While tourism marketing is an important function of economic development, at the same time, the tourism industry is more vulnerable than any other industry. There are many factors that affect the tourism industry: fluctuations in seasons and consumer demand; unforeseen circumstances such as natural disasters, employment strikes and local conflicts.
The ultimate goal of a business or organization in the tourism industry is to exceed the expectations of the tourist. Customers have varying wants and requirements but they all need the basics, which are:
- Excellence in service
Because tourism is largely based on experience, the target market audience utilizes sight, sound, touch and taste to judge the encounter or adventure. Therefore, the audience buying journey is an emotional one — based on the perception of having a good time and the feelings that come with an experience. Travelling and tourism, then, are part escapism and part making memories.
How to develop an effective tourism marketing strategy
Because tourism marketing sells intangible products and services, it is much more complicated to promote. After all, the target market audience can’t likely test the product first. Instead, they depend on the marketing to tell a story with beautiful hero images of the destination, exciting video footage of entertainment and activities and reviews from customers who have been through the experience, too.
Successful tourism marketing includes:
Forming tourism partnerships: Relationships that are mutually beneficial will allow businesses and organizations in the tourism industry to cross-promote to each other’s segmented audience instead of starting from scratch.
Dynamic Social Media Strategy: Tourism marketing that leverages the power of social media has ultimately engaged the best marketing of all — word of mouth. When visitors share their experience online through photography and videos, it creates a feeling of FOMO (fear of missing out). At the same time, plan for a reputation management strategy that thoughtfully responds to negative travellers and reviews. It’s a great idea to invest in influencer marketing that targets people who have an impressive amount of followers and influence online and off-line.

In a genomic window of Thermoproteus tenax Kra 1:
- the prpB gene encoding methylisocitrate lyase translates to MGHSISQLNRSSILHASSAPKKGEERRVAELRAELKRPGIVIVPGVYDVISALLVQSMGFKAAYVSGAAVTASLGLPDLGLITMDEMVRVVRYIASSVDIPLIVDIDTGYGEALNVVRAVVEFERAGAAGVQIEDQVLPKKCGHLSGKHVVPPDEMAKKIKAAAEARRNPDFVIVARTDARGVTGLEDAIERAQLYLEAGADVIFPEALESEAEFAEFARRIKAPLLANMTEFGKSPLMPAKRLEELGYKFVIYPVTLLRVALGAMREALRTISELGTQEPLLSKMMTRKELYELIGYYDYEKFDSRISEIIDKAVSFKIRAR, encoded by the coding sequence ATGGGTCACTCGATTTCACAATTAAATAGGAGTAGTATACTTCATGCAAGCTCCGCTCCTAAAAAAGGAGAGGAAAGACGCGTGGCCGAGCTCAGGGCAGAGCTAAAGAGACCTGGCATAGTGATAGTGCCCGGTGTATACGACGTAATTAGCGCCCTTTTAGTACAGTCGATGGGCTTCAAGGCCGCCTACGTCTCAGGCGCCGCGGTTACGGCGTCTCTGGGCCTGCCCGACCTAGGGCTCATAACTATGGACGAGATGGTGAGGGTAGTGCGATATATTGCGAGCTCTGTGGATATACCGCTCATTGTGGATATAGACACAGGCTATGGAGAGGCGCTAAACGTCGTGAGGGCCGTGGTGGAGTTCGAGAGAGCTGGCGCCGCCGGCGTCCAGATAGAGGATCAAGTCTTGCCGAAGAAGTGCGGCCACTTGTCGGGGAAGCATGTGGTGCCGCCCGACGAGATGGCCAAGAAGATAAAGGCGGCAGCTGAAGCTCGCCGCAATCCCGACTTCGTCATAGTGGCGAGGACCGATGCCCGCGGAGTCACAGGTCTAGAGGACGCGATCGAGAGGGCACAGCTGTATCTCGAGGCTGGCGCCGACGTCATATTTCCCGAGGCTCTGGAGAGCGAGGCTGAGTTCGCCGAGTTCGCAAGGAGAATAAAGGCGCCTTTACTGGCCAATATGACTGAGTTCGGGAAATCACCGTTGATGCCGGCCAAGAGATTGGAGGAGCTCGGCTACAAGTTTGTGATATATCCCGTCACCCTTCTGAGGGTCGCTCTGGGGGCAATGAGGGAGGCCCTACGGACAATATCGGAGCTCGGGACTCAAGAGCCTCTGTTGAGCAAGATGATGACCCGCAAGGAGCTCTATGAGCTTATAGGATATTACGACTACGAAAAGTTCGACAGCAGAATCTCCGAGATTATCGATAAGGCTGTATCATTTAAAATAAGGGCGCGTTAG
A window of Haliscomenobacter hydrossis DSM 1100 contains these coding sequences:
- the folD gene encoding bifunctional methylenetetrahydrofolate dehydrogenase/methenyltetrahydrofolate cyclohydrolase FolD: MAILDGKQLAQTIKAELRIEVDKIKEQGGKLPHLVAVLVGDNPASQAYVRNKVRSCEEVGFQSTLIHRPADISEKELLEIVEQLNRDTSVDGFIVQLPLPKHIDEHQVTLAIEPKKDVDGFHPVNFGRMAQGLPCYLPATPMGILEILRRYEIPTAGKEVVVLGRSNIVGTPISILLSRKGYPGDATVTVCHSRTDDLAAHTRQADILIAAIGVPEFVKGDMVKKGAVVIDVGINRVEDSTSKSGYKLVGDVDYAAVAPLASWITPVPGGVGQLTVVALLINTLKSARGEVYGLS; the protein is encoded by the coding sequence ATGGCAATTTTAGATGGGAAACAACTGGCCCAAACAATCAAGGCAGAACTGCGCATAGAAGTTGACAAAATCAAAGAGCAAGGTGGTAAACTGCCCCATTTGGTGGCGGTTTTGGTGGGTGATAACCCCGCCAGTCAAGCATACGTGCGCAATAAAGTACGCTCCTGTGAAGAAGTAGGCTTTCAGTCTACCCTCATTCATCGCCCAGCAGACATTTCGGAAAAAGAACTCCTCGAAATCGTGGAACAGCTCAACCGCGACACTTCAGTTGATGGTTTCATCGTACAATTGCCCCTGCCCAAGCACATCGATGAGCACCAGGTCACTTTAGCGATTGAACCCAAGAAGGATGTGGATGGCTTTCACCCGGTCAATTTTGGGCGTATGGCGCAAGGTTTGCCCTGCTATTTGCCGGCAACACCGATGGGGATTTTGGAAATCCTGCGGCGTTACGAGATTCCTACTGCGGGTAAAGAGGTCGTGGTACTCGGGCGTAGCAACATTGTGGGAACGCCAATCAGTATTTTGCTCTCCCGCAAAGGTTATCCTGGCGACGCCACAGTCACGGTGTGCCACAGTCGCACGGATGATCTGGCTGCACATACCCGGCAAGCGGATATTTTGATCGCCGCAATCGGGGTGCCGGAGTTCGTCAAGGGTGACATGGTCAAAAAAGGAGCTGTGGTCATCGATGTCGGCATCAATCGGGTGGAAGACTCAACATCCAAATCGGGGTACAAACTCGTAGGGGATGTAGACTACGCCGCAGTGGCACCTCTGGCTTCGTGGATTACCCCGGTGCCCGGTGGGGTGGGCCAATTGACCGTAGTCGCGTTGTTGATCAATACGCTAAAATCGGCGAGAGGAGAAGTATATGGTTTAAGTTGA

Effective advertising campaigns: Tourism marketing strategies that include advertisements in key media can catch the attention of travelers all around the world.
Advertisements direct the focus straight to your message. However, advertising is only as good as a well-formed brand with consistency, good design and solid messaging.
Invest in powerful videos and photography: There isn’t any better way to tell the story of a tourism-related business than through beautiful videos and photography to showcase beautiful surroundings, cultural highlights, fun activities, local cuisine, comfortable accommodations and more.
High-quality customer-centric website experience: All digital footprints lead back to the website. Does your website meet the expectations of your customers? Is it fast? Does it have content that speaks to expectations and inspiration? Is it intuitively organized — do customers have to hunt and peck to purchase products or services? The website is the foundation of every good marketing plan and should attract, engage and, most of all, delight your audience.
While customer service is important in every industry, customer service is the foundation of tourism marketing. Without a doubt, the tourism industry has a major impact on the quality of life of individuals and communities.